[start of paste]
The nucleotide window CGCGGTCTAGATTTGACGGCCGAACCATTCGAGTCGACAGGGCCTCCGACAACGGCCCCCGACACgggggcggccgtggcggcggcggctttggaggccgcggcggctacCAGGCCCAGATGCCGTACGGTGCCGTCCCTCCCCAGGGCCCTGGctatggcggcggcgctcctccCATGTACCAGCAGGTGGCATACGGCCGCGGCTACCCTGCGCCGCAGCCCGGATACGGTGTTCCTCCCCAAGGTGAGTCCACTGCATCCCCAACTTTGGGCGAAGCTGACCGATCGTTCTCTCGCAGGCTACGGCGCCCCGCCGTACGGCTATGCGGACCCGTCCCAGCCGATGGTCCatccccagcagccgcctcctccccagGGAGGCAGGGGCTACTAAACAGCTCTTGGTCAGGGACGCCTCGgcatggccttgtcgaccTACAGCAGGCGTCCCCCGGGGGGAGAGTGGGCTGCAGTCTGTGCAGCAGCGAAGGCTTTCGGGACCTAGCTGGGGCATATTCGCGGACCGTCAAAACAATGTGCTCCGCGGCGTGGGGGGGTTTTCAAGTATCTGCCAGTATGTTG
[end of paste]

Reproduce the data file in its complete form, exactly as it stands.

The nucleotide window CGCGGTCTAGATTTGACGGCCGAACCATTCGAGTCGACAGGGCCTCCGACAACGGCCCCCGACACgggggcggccgtggcggcggcggctttggaggccgcggcggctacCAGGCCCAGATGCCGTACGGTGCCGTCCCTCCCCAGGGCCCTGGctatggcggcggcgctcctccCATGTACCAGCAGGTGGCATACGGCCGCGGCTACCCTGCGCCGCAGCCCGGATACGGTGTTCCTCCCCAAGGTGAGTCCACTGCATCCCCAACTTTGGGCGAAGCTGACCGATCGTTCTCTCGCAGGCTACGGCGCCCCGCCGTACGGCTATGCGGACCCGTCCCAGCCGATGGTCCatccccagcagccgcctcctccccagGGAGGCAGGGGCTACTAAACAGCTCTTGGTCAGGGACGCCTCGgcatggccttgtcgaccTACAGCAGGCGTCCCCCGGGGGGAGAGTGGGCTGCAGTCTGTGCAGCAGCGAAGGCTTTCGGGACCTAGCTGGGGCATATTCGCGGACCGTCAAAACAATGTGCTCCGCGGCGTGGGGGGGTTTTCAAGTATCTGCCAGTATGTTG